Parks in Nepal.
in the Central Himalaya, Langtang National Park is the nearest
park to Kathmandu. The area extends from 32 km north of Kathmandu
to the Nepal-China (Tibet) border. Langtang was designated
as the first Himalayan National Park in 1970-71, and was gazetted
in March 1976. While the main reason for the park is to preserve
the natural environment, an equally important goal is to allow
local people to follow traditional land use practices that
are compatible with resource protection.
(Everest) National Park
National Park covers an area of 1148 square kilometers in
the Khumbu region of Nepal. The Park includes the highest
peak in the world. Mt. Sagarmatha (Everest 8848 m.) and several
other well known peaks such as Lhotse, Cho Oyu, Pumori, Ama
Dablam, Thamerku, Kwangde, Kangtaiga and Gyachyung Kang.
Mt. Sagarmatha and the surrounding area is of major significance
not only to Nepal but to the rest of the world, its status
as a national park since 1976 is intended to safeguard its
unique cultural, physical and scientific values through positive
management based on sound conservation principles.
Hunting Reserve lies in Rukum, Myagdi and Baglung Districts
in the Dhaulagiri Himal range in West Nepal. Putha, Churen
and Gurja Himal extend over the northern boundary of the reserve.
Dhorpatan Hunting Reserve was established in 1983 and was
gazetted in 1987. Management objectives of the reserve allow
sports hunting and preserve a representative high altitude
ecosystem in West Nepal.
March 1992, the 'forbidden' kingdom of Mustang was opened
to the outside world. Now, for the first time in recent history,
foreign travelers are able to visit La Manthang, the seat
of an ancient kingdom dating back to the 15th century. The
Kingdom of La is situated along the north central border of
Nepal north of the main range of the Himalaya's in the upper
reaches of Mustang District. Lo and the area directly to its
south, called Baragaon, which both fall within Upper Mustang,
can be claimed as one of the most outstanding areas of the
people of Upper Mustang are called Bhotias and those from
Lo are called Lobas. They speak various dialects of Tibetan.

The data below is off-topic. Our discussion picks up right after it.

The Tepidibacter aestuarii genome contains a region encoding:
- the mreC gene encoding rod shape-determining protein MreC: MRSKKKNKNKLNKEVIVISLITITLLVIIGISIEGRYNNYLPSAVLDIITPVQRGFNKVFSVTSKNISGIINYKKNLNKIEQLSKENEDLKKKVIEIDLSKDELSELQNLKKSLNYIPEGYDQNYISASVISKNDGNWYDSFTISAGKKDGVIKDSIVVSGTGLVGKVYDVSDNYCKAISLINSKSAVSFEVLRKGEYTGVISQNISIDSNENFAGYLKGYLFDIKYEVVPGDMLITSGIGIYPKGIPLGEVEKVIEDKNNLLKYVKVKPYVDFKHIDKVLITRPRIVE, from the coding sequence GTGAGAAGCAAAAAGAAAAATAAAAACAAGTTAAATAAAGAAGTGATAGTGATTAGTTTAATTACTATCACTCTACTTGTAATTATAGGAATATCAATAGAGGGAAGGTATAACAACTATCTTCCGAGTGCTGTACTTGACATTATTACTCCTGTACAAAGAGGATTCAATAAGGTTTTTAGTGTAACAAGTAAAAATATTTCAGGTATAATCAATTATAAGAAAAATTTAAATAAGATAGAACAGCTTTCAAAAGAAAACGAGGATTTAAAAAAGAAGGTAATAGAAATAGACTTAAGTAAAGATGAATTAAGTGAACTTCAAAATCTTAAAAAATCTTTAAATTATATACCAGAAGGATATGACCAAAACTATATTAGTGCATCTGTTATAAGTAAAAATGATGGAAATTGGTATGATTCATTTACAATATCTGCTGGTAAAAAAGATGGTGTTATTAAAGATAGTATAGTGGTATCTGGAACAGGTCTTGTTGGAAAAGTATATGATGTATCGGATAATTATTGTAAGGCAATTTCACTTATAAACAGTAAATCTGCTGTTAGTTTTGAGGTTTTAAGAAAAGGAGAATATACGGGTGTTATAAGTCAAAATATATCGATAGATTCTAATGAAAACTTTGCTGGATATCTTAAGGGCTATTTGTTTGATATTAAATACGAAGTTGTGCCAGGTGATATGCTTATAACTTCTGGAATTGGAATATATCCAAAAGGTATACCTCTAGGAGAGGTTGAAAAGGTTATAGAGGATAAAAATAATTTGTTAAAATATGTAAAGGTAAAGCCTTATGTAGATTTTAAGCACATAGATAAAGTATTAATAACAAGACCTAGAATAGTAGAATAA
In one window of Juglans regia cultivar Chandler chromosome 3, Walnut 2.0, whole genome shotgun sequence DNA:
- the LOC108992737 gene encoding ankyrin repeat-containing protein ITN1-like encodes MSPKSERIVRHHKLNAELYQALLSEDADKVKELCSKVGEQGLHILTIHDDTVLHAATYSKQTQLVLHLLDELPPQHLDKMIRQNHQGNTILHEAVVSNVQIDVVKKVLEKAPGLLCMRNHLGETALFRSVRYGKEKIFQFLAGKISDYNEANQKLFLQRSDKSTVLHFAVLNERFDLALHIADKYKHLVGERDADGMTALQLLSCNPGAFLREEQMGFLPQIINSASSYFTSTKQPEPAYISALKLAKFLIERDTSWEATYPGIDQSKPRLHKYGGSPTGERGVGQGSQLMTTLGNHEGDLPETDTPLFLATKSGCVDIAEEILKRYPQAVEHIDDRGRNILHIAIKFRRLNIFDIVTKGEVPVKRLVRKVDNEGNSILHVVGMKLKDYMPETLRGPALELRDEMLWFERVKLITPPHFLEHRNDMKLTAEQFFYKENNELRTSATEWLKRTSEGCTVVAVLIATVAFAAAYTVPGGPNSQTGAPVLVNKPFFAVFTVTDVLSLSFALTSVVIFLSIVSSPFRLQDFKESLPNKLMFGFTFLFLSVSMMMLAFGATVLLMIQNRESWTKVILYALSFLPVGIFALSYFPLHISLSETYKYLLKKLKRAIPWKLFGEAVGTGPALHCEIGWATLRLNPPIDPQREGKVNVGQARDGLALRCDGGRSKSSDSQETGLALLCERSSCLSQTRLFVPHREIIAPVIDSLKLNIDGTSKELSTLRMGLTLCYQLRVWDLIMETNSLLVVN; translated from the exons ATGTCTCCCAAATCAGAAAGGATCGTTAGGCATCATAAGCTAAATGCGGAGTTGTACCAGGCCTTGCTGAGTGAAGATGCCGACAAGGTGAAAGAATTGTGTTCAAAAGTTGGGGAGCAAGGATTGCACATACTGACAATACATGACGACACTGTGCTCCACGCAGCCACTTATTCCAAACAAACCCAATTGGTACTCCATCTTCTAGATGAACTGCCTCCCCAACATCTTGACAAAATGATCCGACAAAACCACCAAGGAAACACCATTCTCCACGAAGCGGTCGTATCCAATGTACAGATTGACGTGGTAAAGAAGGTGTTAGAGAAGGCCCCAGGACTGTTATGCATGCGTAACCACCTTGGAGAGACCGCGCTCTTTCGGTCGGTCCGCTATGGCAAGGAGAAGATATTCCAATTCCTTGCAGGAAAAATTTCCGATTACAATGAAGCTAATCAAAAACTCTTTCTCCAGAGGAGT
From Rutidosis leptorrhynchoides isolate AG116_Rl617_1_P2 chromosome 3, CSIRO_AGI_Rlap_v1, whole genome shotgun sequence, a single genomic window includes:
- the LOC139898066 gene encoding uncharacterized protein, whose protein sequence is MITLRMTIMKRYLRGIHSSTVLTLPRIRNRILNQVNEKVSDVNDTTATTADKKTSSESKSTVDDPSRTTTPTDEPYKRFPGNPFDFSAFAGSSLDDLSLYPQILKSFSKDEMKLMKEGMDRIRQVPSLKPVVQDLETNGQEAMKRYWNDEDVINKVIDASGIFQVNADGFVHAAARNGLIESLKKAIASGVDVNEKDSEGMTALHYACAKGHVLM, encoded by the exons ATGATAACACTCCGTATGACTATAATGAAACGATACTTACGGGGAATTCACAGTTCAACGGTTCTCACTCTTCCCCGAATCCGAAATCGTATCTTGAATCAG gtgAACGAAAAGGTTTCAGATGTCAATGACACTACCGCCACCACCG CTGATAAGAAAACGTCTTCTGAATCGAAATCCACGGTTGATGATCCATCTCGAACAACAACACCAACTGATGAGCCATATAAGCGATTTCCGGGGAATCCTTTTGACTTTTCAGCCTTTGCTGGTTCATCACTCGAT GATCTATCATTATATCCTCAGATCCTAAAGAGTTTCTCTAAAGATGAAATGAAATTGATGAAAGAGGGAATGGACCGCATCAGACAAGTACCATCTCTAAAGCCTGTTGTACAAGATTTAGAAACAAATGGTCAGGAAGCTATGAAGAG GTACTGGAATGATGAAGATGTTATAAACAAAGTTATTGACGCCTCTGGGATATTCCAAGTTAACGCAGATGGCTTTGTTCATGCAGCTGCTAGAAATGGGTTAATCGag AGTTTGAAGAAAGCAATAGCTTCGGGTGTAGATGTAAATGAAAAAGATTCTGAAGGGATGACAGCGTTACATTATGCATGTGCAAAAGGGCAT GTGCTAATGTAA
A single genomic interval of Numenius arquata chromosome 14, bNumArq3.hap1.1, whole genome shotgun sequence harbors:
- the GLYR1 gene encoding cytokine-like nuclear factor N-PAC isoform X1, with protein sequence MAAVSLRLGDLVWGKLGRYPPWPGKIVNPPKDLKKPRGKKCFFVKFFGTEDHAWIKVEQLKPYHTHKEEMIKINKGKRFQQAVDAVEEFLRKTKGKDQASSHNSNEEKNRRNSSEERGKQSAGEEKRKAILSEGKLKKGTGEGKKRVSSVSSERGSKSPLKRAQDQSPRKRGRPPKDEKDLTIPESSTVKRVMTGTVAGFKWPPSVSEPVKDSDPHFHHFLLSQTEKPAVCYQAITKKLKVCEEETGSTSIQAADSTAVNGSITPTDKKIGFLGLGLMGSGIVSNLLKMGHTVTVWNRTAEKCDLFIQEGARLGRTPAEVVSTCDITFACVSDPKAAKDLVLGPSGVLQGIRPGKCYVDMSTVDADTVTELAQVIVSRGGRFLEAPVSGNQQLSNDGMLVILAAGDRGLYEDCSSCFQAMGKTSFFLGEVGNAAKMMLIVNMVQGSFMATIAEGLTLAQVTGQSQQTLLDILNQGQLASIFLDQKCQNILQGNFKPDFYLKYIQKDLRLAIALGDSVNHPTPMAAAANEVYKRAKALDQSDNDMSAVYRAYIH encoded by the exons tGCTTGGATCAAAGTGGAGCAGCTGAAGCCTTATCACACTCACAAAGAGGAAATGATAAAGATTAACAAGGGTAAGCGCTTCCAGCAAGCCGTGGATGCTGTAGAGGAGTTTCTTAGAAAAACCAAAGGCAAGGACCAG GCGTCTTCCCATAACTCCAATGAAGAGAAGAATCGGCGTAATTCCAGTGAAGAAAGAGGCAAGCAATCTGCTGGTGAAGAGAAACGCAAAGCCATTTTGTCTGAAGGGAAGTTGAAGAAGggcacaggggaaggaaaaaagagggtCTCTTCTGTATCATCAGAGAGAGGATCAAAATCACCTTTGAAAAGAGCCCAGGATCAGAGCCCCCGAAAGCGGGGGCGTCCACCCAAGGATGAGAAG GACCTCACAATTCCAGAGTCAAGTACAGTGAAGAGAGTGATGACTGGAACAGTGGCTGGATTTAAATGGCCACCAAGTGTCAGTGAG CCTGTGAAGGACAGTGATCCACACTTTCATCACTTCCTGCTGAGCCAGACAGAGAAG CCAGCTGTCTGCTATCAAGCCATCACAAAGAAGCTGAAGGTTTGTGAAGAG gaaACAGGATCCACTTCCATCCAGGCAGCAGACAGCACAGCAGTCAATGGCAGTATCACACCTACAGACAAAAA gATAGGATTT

Historically, their art and culture flourished due to contact
with traders, monks and religious masters passing between
Tibet and India, or between Ladakh and Bhutan.
climate and geography of Upper Mustang are nearly identical
to those of Western Tibet and as such, they are dramatically
different from the temperate and tropical areas of the south
side of the Himalayas. The dry, wind swept ecology of this
Trans-Himalayan region is extremely fragile. Fuel wood is
virtually non-existent, water is scare, the agricultural land
yields insufficient food grains and the marginal and grasslands
support only limited numbers of livestock and wildlife. With
the influx of tourists, the already pressured desert environment
risks further degradation. In addition, although the culture
has flourished in contact with other religious and cultural
centers of the Himalayas, its sudden exposure to other worlds
beyond its high plateau may create a negative impact on the
order to keep the destructive environmental and cultural impact
of tourism in Upper Mustang to an absolute minimum, the Ministry
of Tourism has decided to develop the area as a model eco-tourism
Ministry of Tourism, has proposed that part of the revenue
generated from trekking royalties to Upper Mustang, US$700
(per person) for 10 days and US$70 (per person) for each additional
day, be earmarked for use in UMCDP to sponsor environmental
and cultural preservation efforts and community development
works. An Upper Mustang Development Fund has been established
with the financial support of the Ministry of Tourism and
the American Himalayan Foundation, to raise the living standard
of the people living in Upper Mustang area. The main aim is
to carry out development activities in the remotest villages.
UMDP's areas of operations are centered around agriculture,
animal husbandry, health and education.
Chitwan National Park
Chitwan National Park stands today as a successful testimony
of nature conservation in South Asia. This is the first national
park of Nepal established in 1973 to preserve a unique ecosystem
significantly valuable to the whole world. The park covering
a pristine area of 932 sq. km is situated in the subtropical
inner Terai lowlands of southern central part of Nepal. The
park has gained much wider recognition in the world when UNESCO
included this area on the list of World Heritage Site in 1984.
the Chitwan valley was well known for big game and was exclusively
managed as a hunting reserve for the Rana Prime Ministers
and their guests until 1950. In 1963, the area south of Rapti
was demarcated as a rhinoceros sanctuary. In 1970, His late
Majesty King Mahendra had approved in principle the creation
of Royal Chitwan National Park.
park consists of churia hills, ox-bow lakes, flood plains
of Rapti, Reu and Narayani rivers. The Churia hill rises gradually